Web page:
When the longer series ends, there should be three more epis of the shorter series left and you begin another long series such as Hawaii 50 As the short series ends, and one is watching two or more of the longer, another series can be introduced, so that there are always at least two different series you are watching at the same time.

Peaky Blinders

As Downton Abbey Luther Sherlock this is a British show.

This means that it is a novel brought to visual which must be seen in sequence.

As is usual, an attempt is made to be historically correct.

Set just after WWI we are dealing with people who experienced the War and what today we call Post Traumatic Stress Syndrome. The Peaky Blinders are a gang. They ‘own’ parts of Birmingham. They are involved in gambling and crime, and attract the attention of outside law enforcement when the leader of the Peaky Blinders winds up with a shipment of arms meant for Libya.

Tom Shelby, the leader of the Peaky Blinders, had sent him men to pick up one set of things, but being drunk and stupid they picked up this sensitive shipment which attracted national police focus.

The lead character, Tom Shelby, is one of those which stick in the mind. He is expressionless, quiet, almost a ghost. He shares nothing of himself.

With the ability to keep silent, to show no emotion, he can set his plans in motion without even his allies being aware of what the ‘big picture’ is.

In possession of the arms he uses them for a bargaining chip with the special police commissioner sent to Birmingham by Winston Churchill.

The beauty of British dramas is that they sprinkle enough real people/real events on a show to make it seem historical.

Whether there was a shipment of arms bound for Libya or not, the possibility existed and adds to the recent involvements of Britain in that nation, i.e. with the SAS invasion just a few years ago, to create the realism.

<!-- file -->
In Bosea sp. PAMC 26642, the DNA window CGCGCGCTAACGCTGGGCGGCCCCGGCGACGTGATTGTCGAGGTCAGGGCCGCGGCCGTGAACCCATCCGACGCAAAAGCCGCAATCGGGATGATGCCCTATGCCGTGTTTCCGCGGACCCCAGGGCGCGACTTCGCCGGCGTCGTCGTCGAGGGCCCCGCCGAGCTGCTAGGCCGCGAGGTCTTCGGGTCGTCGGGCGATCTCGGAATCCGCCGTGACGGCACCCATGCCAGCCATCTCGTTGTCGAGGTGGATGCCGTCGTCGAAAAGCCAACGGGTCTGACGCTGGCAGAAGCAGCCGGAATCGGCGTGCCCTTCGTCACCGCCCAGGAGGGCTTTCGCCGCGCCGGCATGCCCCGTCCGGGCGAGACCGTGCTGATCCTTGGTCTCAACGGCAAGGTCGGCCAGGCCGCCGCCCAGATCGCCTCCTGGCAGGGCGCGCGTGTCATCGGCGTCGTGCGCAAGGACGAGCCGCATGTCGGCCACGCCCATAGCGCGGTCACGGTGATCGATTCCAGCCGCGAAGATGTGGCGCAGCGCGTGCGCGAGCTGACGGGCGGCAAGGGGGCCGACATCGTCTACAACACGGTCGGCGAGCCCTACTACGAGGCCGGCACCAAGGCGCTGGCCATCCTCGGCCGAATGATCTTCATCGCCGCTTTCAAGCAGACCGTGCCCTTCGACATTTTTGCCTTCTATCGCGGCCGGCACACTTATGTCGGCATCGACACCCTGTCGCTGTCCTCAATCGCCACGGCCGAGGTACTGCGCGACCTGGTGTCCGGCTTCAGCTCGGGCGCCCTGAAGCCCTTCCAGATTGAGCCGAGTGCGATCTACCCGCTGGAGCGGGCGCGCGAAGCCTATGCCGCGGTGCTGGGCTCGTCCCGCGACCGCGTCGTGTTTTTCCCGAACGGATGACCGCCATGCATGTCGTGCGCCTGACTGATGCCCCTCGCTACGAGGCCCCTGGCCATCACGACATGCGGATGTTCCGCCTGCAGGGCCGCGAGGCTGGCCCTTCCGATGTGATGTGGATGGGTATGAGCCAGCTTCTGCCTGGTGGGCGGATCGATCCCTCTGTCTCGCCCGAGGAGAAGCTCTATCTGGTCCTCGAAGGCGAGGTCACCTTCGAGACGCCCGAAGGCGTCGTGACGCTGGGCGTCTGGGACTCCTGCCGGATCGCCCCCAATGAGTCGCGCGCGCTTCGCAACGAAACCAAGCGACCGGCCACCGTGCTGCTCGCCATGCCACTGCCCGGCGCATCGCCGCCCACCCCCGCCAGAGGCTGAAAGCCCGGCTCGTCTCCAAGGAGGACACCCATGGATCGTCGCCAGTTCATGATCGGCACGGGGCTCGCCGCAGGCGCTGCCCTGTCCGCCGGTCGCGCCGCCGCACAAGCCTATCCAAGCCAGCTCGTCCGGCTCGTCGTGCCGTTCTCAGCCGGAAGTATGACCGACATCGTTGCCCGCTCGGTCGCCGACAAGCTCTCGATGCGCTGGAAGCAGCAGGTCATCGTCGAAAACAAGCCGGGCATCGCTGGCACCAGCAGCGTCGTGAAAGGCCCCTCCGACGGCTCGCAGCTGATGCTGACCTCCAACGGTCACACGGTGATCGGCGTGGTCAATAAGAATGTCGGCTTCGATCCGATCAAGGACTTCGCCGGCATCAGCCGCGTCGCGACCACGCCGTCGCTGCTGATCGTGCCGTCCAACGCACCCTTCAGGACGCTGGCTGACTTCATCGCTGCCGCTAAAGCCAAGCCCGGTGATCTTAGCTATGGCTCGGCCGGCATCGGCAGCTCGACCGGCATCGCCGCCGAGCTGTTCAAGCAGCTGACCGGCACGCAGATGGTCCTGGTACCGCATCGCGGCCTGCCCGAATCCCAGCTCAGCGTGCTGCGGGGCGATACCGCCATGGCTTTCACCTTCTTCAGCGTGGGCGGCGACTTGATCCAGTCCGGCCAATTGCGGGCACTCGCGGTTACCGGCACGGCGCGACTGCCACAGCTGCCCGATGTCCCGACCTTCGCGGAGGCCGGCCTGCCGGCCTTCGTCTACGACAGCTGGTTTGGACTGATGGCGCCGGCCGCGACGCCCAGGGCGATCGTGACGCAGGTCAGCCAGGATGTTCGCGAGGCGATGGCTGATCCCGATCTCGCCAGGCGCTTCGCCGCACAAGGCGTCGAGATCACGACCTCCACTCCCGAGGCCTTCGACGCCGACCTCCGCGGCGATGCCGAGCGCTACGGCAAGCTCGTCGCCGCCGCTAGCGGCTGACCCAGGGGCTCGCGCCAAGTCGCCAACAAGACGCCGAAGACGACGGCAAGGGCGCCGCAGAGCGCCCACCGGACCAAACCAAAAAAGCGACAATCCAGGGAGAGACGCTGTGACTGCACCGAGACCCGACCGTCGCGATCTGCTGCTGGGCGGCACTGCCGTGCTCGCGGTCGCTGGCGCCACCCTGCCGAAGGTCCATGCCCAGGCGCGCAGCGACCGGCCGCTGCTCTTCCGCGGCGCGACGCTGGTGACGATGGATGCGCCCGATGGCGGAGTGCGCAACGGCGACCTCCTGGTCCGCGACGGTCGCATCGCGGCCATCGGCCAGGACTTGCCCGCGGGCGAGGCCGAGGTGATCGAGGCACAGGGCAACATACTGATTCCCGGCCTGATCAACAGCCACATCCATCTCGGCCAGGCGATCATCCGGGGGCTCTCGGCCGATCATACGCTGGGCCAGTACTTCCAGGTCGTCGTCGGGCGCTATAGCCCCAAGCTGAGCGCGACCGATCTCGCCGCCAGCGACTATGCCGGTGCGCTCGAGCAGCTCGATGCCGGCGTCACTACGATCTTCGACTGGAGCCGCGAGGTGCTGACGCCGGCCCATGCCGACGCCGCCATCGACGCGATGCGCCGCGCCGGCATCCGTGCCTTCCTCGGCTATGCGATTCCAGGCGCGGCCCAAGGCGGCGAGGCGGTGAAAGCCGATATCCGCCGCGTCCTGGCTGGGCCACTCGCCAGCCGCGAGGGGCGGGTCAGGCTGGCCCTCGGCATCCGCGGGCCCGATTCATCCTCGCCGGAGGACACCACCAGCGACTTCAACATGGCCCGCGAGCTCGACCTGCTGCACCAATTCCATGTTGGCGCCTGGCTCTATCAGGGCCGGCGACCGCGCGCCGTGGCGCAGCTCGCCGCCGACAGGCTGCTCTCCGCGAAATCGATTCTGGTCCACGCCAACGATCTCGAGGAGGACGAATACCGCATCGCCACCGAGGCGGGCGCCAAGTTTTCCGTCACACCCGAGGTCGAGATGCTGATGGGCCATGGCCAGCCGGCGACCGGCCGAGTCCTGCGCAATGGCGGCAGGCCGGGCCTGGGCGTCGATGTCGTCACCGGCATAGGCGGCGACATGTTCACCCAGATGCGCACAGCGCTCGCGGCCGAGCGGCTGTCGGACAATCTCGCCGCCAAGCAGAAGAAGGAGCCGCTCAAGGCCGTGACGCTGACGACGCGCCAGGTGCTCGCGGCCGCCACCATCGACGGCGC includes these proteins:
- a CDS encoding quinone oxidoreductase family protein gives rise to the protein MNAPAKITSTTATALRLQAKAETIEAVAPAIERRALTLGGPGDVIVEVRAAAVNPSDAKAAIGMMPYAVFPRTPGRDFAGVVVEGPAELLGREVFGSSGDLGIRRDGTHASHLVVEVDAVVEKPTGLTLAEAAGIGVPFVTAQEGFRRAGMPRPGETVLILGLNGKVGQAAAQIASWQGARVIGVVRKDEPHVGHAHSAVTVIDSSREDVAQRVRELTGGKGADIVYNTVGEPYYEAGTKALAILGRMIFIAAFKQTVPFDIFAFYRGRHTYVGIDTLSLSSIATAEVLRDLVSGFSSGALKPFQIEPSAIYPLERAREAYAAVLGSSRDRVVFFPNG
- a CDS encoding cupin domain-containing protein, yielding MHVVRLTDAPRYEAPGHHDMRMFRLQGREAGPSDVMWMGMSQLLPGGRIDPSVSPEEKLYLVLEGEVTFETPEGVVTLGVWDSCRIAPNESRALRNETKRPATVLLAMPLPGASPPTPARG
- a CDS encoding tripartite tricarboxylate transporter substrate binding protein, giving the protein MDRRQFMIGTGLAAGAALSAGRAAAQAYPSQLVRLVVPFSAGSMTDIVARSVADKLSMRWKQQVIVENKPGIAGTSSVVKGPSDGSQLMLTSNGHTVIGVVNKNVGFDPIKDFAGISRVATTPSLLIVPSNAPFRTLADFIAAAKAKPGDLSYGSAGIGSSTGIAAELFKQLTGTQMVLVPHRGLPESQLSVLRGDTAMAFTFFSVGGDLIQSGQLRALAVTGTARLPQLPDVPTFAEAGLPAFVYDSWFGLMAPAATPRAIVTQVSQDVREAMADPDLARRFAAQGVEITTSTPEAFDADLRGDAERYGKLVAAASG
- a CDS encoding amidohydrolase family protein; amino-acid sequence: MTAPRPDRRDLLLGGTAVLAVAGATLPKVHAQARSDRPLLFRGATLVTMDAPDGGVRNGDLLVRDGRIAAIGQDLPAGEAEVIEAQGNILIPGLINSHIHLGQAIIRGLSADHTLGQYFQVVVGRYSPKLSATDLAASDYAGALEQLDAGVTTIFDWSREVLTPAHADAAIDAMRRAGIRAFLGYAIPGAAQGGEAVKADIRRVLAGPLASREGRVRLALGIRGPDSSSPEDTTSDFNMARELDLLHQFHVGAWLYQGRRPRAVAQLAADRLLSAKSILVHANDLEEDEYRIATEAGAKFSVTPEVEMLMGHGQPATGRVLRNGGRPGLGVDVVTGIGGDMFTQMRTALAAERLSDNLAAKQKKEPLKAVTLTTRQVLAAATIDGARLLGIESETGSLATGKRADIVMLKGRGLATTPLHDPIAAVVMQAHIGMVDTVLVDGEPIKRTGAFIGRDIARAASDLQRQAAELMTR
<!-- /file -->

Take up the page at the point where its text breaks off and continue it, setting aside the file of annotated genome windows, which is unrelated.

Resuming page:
There was a real Peaky Blinders made up of Harry Fowler, Ernest Bayles, Stephen McHickie and Thomas Gilbert. They ‘terrorised’ Birmingham.

They gained the name through the practice of sewing razor blades into the peaks of their flat caps, so that they could blind rival gangsters.

They ruled the industrialised areas of Bordesley and Small Heath from the 1880s through to the early 1900s, when the city was one of the world’s most important manufacturing hubs.

The Peaky Blinders built a criminal empire on illegal betting, protection rackets and Birmingham’s black market.

It is an excellent show, and when one is doing a ‘marathon’ it fits in well to be broken up with one of those non-episodic programs, i.e. Blue Bloods, Hawaii 50.

Blue Bloods

I referred to this show in a previous post, but did no go into details.

This is a nice series. It is, on one hand, a police procedural with a number of characters. It is also the story of a Family. The Reagans. Their ‘family business’ is being members of the New York City Police Department.

Henry, the old man, was Police Commissioner. His son, Frank, is the current Police Commissioner. Frank’s sons, Danny and Jamey are police officers. Their brother Joe, who was a police officer, was killed in the line of duty. Their sister, Erin, is a District Attorney.

Danny is married to Linda, who is a nurse, and they have two sons. Erin is divorced and has a daughter. Jamey was engaged but that was broken off.

The family is Irish Catholic.

The most interesting character is Jamey, although Danny gets the most camera.